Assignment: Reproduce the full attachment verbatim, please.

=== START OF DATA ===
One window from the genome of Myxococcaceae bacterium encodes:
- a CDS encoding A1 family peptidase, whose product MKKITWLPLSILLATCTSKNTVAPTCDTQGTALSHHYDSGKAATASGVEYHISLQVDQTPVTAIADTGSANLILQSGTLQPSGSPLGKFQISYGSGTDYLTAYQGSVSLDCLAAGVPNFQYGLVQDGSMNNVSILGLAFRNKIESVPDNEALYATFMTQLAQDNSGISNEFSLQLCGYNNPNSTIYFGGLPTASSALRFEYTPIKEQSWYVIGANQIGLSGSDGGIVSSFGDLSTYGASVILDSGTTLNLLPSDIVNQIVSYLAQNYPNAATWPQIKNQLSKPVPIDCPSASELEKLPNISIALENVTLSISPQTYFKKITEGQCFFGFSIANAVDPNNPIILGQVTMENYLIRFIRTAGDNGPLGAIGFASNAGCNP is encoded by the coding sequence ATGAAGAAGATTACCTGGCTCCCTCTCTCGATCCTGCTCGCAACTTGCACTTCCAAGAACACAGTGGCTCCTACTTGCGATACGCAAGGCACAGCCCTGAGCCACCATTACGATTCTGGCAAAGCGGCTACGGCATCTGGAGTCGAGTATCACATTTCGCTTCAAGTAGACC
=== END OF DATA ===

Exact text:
One window from the genome of Myxococcaceae bacterium encodes:
- a CDS encoding A1 family peptidase, whose product MKKITWLPLSILLATCTSKNTVAPTCDTQGTALSHHYDSGKAATASGVEYHISLQVDQTPVTAIADTGSANLILQSGTLQPSGSPLGKFQISYGSGTDYLTAYQGSVSLDCLAAGVPNFQYGLVQDGSMNNVSILGLAFRNKIESVPDNEALYATFMTQLAQDNSGISNEFSLQLCGYNNPNSTIYFGGLPTASSALRFEYTPIKEQSWYVIGANQIGLSGSDGGIVSSFGDLSTYGASVILDSGTTLNLLPSDIVNQIVSYLAQNYPNAATWPQIKNQLSKPVPIDCPSASELEKLPNISIALENVTLSISPQTYFKKITEGQCFFGFSIANAVDPNNPIILGQVTMENYLIRFIRTAGDNGPLGAIGFASNAGCNP is encoded by the coding sequence ATGAAGAAGATTACCTGGCTCCCTCTCTCGATCCTGCTCGCAACTTGCACTTCCAAGAACACAGTGGCTCCTACTTGCGATACGCAAGGCACAGCCCTGAGCCACCATTACGATTCTGGCAAAGCGGCTACGGCATCTGGAGTCGAGTATCACATTTCGCTTCAAGTAGACC